Saturday, November 17, 2007

This Olde House - Part 7

Time to get back to the floors. I've been avoiding this part for a while. Part due to the work I'd have to put into it. Part due to the price. In the end, I accepted the fact: you gotta do what you gotta do. So I set to work prepping the kitchen floor.

As a recap, the floor used to have large Spanish tile with inch-wide grout lines. I put in six hours of labor to jackhammer it up (as well as having my spine surgically replaced!) And there were still maaaaany rough spots. According to my tile guys, I can't have rough spots. I have to get rid of them.

One method is to try to use the jackhammer, again. The other method is to use a "floor grinder." My new spine didn't need to be replaced, so I thought the "grinder" would be the path of least resistance. Oh, stupid, stupid me! As far as I can tell, the "floor grinder" is really just a floor buffer with thick charcoal bricks loaded onto the buffing wheel.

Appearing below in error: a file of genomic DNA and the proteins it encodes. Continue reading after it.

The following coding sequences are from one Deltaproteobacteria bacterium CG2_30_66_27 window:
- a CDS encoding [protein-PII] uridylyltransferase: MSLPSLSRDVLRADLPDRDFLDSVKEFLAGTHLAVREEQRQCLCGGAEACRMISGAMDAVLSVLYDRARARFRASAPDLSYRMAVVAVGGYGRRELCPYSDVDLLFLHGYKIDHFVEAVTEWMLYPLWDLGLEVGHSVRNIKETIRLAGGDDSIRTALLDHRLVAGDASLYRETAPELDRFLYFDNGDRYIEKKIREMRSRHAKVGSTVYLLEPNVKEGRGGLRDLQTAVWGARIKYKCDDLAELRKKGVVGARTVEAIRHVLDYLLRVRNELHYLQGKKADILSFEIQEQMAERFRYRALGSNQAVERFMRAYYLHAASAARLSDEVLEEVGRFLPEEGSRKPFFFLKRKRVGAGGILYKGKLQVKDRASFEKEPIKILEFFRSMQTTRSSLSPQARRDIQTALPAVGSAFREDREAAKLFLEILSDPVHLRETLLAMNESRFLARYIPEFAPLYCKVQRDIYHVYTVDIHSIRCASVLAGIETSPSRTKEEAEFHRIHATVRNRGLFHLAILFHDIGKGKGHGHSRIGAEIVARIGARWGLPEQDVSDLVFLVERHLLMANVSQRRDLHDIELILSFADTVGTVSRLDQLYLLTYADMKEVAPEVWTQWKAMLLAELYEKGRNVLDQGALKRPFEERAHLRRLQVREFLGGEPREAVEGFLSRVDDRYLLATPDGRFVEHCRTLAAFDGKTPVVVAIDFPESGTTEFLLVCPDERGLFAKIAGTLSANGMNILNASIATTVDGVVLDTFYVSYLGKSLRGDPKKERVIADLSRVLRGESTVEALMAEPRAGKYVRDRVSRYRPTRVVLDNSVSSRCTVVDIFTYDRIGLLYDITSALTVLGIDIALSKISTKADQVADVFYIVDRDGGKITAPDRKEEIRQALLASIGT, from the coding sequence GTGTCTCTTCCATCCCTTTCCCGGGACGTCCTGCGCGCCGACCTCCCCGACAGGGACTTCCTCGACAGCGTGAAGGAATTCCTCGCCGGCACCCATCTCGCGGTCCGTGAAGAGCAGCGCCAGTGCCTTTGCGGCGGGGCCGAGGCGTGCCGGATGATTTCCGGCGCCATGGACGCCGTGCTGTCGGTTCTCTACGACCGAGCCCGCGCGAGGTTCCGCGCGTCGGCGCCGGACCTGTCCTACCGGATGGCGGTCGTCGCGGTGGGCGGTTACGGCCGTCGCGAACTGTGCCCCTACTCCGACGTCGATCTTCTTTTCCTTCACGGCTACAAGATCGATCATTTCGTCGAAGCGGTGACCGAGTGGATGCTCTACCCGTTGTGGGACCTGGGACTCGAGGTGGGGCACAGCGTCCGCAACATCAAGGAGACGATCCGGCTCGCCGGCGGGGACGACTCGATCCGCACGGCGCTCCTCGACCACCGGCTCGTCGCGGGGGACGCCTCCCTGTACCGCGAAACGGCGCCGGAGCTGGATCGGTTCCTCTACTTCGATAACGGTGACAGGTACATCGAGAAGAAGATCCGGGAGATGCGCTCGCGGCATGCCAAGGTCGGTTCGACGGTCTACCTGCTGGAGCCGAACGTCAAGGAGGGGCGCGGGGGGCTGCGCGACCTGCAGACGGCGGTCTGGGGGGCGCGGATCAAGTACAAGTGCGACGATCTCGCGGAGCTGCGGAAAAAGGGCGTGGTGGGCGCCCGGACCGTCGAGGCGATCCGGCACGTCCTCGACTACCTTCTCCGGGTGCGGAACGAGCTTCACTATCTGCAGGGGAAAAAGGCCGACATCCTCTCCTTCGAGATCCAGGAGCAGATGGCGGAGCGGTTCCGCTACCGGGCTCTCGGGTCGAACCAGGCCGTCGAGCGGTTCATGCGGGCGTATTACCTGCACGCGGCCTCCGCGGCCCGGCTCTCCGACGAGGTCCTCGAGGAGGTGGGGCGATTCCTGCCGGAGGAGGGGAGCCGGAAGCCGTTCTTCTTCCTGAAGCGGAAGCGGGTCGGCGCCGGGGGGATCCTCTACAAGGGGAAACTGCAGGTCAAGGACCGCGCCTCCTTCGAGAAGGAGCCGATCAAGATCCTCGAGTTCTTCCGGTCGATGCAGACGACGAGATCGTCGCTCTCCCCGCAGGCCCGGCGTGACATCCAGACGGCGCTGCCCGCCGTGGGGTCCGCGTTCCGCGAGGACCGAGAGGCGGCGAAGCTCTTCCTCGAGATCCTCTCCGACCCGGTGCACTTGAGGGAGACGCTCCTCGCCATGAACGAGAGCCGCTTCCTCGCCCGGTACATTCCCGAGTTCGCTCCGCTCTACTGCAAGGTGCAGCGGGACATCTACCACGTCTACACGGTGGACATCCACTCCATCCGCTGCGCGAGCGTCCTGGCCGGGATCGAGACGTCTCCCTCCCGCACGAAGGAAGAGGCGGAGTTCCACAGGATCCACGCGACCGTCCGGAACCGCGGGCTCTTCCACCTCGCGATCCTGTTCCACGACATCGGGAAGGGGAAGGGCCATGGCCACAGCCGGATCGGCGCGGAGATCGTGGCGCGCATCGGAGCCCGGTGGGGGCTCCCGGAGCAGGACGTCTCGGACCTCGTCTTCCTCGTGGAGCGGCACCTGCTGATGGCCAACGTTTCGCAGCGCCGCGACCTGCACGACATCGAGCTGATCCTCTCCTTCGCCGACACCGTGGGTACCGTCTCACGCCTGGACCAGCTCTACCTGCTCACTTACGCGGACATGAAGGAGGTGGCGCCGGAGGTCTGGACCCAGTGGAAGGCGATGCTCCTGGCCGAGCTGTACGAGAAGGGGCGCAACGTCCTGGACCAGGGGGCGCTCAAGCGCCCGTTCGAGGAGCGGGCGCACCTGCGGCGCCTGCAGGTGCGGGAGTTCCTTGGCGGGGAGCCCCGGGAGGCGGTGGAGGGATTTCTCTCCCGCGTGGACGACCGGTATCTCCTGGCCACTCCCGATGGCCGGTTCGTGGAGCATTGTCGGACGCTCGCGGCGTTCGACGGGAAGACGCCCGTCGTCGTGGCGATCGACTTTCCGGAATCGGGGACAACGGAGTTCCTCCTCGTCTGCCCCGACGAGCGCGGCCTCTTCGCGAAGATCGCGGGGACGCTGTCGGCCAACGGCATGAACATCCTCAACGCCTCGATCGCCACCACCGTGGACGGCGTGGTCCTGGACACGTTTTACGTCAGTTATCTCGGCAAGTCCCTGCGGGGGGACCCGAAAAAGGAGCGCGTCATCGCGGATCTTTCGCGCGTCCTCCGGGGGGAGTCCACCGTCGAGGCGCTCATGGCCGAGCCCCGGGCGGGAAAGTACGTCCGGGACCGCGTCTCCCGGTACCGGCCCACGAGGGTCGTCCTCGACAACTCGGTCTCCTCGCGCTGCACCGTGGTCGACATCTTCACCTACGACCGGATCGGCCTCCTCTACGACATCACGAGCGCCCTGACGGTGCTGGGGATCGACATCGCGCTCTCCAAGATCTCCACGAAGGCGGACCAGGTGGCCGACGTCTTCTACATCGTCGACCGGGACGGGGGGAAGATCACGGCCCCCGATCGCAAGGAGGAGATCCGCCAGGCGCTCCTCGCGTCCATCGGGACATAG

While using the grinder, three facts quickly became apparent: 1) This thing kicks like a pair of pissed off pack mules. (It actually got away from me once, swung around, and plowed into my ribs, where it left a distinctly painful and apparent bruise.) After I finished, I was completely drenched in sweat and felt as I had worked out for a couple of hours! 2) While brutal to use, it is muuuuuch quicker than using a jackhammer, 3) It leaves a major mess. It was easy to see where I had ground down and where I hadn't, because there was a blanket of powdered cement on top of the finished areas.

By the end, the whole process took about four hours. One to prep. One to grind. Two to clean. I like to think that I actually learn from my mistakes. So I made sure I wouldn't get a quarter inch of dust on top of everything in the house by walling off the kitchen with a plastic barrier. And I put a layer of plastic on top of all the counters.

I think the precautions spared me another verbal assault from Lady McD. Once I shop vac'ed the floors and carefully extracted all the plastic, there was almost nothing left to clean. Almost.

So it is on to the next stage...
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